Manchester is one of several New England mill towns that attracted immigrants from Quebec, mostly between the Civil War and the Great Depression of the 1930s. The origins of Manchester’s Franco-American community remain vague with early sources offering varying information. Some sources show that one Marie Jutras ran a boardinghouse in Amoskeag Village in 1831 (actually part of Goffstown until 1853). It is also claimed that Manchester’s first Quebecois immigrant was Louis Bonin, who arrived in 1833. The earliest documented marriage of French Canadians in Manchester took place on August 19, 1839 between Louis Marchand and Sarah Robert. By 1848, the year of the founding of Manchester’s first Roman Catholic parish, Saint Anne’s, at least ten Quebecois families were settled in the city.
The French Canadians came in search of a better life in New England and its textile factories afforded them opportunities for improving their conditions. Many of the Quebecois who came to America left impoverished farmlands with diminishing yields in the hope of a better future for their families. The fact that New England’s developing industries needed operatives and that the habitants (Quebecois farmers) wanted jobs was a perfect match. Realizing that the Quebecois were hard workers, the mill owners began sending agents to Quebec to encourage more habitants to leave the soil of the north for the mills of America, thus setting in motion a great migration.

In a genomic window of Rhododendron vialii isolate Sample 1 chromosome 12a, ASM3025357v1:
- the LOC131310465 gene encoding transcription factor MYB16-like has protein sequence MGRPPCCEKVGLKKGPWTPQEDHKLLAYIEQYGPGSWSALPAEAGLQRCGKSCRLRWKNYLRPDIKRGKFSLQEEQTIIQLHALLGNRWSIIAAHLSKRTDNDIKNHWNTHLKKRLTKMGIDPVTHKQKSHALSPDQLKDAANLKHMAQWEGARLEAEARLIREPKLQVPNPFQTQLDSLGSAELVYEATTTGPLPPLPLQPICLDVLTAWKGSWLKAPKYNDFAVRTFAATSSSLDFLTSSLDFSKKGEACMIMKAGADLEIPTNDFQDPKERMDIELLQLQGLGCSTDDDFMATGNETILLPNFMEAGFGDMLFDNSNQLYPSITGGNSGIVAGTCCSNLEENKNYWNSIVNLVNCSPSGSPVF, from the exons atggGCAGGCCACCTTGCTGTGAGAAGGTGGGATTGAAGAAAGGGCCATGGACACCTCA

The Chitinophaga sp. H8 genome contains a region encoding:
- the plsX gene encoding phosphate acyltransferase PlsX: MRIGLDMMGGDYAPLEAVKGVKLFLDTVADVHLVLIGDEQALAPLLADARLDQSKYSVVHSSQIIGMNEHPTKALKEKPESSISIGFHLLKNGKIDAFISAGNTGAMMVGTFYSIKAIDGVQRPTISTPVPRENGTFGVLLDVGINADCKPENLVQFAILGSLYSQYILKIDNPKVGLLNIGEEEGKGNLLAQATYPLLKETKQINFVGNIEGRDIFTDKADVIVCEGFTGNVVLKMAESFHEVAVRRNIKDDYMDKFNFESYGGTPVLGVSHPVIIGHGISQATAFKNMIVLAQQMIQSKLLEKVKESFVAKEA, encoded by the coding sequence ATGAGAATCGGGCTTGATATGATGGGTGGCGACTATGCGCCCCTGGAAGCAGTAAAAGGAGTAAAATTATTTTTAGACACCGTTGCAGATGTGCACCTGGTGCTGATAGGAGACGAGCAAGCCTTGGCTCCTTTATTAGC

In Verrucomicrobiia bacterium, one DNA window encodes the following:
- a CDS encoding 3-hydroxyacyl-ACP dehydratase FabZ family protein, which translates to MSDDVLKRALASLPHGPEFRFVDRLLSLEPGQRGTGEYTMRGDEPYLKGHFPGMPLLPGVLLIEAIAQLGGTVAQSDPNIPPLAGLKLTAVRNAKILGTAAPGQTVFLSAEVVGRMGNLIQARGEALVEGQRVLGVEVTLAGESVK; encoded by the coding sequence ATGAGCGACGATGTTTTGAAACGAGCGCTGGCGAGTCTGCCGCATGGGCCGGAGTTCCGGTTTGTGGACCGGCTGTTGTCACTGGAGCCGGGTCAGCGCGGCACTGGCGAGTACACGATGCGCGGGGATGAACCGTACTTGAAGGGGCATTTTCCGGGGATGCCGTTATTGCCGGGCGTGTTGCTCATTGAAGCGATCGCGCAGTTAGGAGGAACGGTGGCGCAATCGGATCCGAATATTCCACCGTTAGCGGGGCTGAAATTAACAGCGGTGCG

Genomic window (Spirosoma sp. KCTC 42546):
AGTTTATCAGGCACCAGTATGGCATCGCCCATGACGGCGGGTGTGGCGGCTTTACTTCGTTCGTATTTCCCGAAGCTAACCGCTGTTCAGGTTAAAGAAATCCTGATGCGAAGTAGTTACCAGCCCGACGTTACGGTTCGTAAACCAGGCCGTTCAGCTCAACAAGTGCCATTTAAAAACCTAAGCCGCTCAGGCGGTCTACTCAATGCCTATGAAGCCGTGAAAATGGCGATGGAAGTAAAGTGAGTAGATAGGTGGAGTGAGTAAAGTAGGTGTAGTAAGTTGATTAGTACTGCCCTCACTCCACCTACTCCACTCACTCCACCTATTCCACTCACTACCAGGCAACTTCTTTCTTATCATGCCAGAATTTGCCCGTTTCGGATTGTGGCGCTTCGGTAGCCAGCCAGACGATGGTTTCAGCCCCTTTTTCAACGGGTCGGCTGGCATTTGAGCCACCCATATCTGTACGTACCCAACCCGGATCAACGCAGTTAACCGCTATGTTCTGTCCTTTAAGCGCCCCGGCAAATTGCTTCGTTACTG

By 1869, Manchester’s French-Canadian population numbered approximately 1,500. By 1880 this figure had risen to nearly 9,000. During this time, the newspaper La Voix du Peuple (The Voice of the People) was founded. Though only in publication for seven months, it sowed the seeds for a French-language press that would flourish for a century.
In 1880, a major change took place. A sizable tract of vacant land on the Merrimack River’s west side was chosen for the site of a new parish, Sainte-Marie. This property was formerly the farm of Robert McGregor, aide-de-camp to Revolutionary War leader General John Stark. Within twenty years, Manchester had a new French-Canadian neighborhood in the shadow of the Sainte-Marie parish church. A French-Canadian neighborhood or “Petit Canada” was a Francophone village enclosed within an American industrial city, where immigrants became urbanized and adopted certain American customs while maintaining the customs of their ancestral home in the north. The “persistence and preservation” of the Quebecois’ desire to keep heartfelt traditions from their homeland alive in their new homes was known as “La Survivance” (Survival).